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The Transformation of Canadian Women Consumers

MasterCard’s MasterIndex™ of Canadian Women Consumers Tracks How Life Stages Drive Consumer Behaviour

TORONTO, December 5, 2006 – More than 80 years after winning the right to vote and almost 40 years since the women’s liberation movement, Canadian women are a powerful financial force in Canada. How they exercise that economic power is largely determined by which of the five dominant life stages they occupy, according to the MasterCard MasterIndex™ of Canadian Women Consumers, an original research report on women consumers in Canada. To access the full report, please visit

The MasterIndex identifies five key life stages that a Canadian woman may enter, each with unique consumer outlooks, behaviours and spending priorities: Emerging Consumers, New Earners, Moms, The Established, and Silver Spenders. Of these, the life stage transition which causes the most significant consumer changes is becoming a Mom.

“The MasterIndex of Canadian Women Consumers illuminates the paths that women tread as consumers,” said Jennifer Reed, Vice President, Public Affairs, MasterCard Canada. “Canadian women are cast in many roles through the course of their lifetime and those roles shape how they spend, where they shop, and how they feel about their finances. As they move through these roles, women amass ever greater influence on Canadian commerce and spending.”

The Five Life Stages
Canadian women enter the marketplace as Emerging Consumers: young adult women who are not working full-time yet forming spending habits while having limited financial means. How they evolve next is highly influenced by whether they begin to work full-time before having children (if they have children). If they don’t transition to full-time work, their financial situation tends to be much tougher.

If they do work full-time before or without having children, they blossom into active and engaged consumers called New Earners – who have disproportionate impact in certain spending categories like clothing and home décor. These young women spend more because they have more income to spend, and they reach a high level of satisfaction and optimism in their personal financial situation.

Then, many Canadian women hit the turning point. Women who become Moms (with children under the age of 18) transform as consumers. They evolve from self-focussed spenders to the chief purchasing officers of their households; a role they embrace. But Moms’ confidence in their financial situation drops off and their spending is driven by household demands rather than personal enjoyment. Criteria for where and how to shop are driven more by practicalities and the need to make the family budget stretch.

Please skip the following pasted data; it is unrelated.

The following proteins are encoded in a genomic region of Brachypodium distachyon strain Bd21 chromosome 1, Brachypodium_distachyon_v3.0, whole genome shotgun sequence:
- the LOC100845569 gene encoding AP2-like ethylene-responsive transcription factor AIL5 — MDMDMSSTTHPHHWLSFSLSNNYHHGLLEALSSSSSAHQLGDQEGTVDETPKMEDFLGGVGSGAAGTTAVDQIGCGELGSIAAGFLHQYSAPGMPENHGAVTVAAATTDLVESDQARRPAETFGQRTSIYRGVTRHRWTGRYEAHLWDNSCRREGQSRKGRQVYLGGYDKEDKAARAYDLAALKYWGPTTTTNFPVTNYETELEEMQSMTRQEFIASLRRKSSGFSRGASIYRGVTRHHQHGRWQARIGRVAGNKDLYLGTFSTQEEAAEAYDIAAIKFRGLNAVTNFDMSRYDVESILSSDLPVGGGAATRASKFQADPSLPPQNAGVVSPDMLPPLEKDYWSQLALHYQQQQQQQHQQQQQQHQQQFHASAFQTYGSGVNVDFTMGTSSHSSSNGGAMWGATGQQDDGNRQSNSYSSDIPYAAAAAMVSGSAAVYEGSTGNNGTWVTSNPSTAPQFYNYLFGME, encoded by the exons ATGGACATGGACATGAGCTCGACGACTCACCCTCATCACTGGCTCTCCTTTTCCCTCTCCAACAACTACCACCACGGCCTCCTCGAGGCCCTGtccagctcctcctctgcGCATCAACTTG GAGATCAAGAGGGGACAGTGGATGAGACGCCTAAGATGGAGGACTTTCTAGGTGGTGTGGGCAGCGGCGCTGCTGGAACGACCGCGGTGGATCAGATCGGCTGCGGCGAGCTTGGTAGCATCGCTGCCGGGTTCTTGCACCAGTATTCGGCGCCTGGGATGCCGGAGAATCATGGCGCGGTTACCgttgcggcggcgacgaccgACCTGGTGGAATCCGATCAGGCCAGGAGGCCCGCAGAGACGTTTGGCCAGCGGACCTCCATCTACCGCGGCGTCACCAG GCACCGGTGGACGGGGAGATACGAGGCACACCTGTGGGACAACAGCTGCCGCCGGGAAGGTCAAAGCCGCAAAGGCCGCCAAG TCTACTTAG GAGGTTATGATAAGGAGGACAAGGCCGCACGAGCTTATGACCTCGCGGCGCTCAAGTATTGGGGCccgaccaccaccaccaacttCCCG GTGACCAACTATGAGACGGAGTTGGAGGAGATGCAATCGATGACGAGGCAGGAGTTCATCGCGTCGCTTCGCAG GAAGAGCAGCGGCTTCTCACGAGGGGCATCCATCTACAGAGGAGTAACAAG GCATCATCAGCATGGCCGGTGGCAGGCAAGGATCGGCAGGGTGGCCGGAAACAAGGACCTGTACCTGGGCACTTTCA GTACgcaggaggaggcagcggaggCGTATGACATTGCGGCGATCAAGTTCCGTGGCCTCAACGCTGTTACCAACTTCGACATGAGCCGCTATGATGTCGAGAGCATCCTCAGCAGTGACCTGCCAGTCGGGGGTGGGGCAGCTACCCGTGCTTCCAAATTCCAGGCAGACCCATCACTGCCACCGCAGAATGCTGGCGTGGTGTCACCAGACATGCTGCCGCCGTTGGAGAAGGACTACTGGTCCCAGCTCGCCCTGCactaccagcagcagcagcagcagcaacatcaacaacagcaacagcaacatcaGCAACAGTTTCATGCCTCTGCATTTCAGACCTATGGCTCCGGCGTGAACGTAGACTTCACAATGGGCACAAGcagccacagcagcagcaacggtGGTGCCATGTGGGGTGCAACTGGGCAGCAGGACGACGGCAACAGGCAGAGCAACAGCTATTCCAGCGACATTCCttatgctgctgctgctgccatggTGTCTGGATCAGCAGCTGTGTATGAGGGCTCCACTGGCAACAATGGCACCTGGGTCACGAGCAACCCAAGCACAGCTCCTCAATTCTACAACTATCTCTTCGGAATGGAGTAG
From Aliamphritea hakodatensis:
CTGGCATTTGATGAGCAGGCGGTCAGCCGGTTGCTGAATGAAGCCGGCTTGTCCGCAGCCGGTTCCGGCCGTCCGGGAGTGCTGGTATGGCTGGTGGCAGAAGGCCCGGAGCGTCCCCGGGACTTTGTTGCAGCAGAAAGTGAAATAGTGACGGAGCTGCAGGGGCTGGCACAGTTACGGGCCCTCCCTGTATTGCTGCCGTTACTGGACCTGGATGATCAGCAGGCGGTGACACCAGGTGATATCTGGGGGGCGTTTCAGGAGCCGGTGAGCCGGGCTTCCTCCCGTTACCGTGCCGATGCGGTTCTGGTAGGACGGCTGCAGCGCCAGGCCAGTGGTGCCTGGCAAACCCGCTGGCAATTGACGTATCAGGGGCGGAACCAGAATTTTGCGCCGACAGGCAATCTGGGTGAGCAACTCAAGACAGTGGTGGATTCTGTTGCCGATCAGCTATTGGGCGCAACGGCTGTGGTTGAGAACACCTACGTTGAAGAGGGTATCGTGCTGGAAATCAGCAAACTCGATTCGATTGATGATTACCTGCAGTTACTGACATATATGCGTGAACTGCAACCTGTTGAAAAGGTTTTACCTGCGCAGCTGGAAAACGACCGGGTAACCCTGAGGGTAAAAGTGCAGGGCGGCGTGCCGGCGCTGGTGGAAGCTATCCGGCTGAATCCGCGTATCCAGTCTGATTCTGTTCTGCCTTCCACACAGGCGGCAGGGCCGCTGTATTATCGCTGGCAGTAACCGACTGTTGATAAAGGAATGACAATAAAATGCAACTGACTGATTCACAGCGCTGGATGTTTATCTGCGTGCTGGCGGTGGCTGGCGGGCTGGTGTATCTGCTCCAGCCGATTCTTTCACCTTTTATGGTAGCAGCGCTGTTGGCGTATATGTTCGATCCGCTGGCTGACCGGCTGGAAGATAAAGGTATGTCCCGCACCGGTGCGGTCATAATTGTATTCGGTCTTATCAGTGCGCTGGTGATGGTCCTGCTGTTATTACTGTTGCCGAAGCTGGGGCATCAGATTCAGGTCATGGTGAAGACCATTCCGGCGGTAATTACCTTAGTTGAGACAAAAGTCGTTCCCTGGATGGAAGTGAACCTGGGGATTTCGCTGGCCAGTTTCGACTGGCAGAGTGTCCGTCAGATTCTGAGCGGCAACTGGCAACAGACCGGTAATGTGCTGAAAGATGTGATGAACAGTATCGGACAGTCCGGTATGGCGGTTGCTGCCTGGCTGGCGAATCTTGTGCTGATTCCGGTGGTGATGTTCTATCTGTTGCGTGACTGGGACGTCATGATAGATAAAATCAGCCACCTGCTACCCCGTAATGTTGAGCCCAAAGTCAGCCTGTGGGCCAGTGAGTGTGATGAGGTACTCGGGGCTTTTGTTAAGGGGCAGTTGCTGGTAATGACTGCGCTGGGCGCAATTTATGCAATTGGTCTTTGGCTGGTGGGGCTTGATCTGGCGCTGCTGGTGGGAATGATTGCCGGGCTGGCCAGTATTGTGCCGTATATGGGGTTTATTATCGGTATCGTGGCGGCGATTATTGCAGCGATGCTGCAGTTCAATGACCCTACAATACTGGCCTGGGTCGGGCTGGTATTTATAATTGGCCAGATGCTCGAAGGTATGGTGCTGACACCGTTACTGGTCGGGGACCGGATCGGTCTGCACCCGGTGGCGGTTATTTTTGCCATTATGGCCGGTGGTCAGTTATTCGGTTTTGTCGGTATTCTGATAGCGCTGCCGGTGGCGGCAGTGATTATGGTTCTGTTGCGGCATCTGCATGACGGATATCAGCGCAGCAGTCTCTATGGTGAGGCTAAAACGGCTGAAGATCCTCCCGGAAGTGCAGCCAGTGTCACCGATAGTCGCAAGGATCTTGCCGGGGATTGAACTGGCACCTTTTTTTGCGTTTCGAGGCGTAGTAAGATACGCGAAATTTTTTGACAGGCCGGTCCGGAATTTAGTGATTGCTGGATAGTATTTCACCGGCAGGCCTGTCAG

Even after children grow up and move out and as women age, women don’t restore to their younger consumer behaviour. The fourth possible life stage is The Established: women aged 35- 54 with no children under the age of 18 living at home. Facing financial challenges such as older children or saving for retirement, half of this group are not satisfied with their current financial situation and most report significant increases in spending in day-to-day necessities such as transportation, food, and household maintenance.

Older women consumers (55 years plus) – Silver Spenders – have the highest average income and report the highest sense of satisfaction with their personal financial situation, even when at more limited incomes. More than any other group, Silver Spenders like to indulge in magazines and books, as well as vacations and get-away trips, along with typical indulgences like restaurants and new clothes/shoes.

MasterIndex Key Findings of Interest:

  • Spender or saver?: 58 per cent of all Canadian women describe themselves as a “spender” with that descriptor peaking among New Earners (69 per cent). Only 42 per cent of women say they are a “saver.” Women who are married or cohabitating report that their partners are also spenders (56 per cent) rather than savers (44 per cent).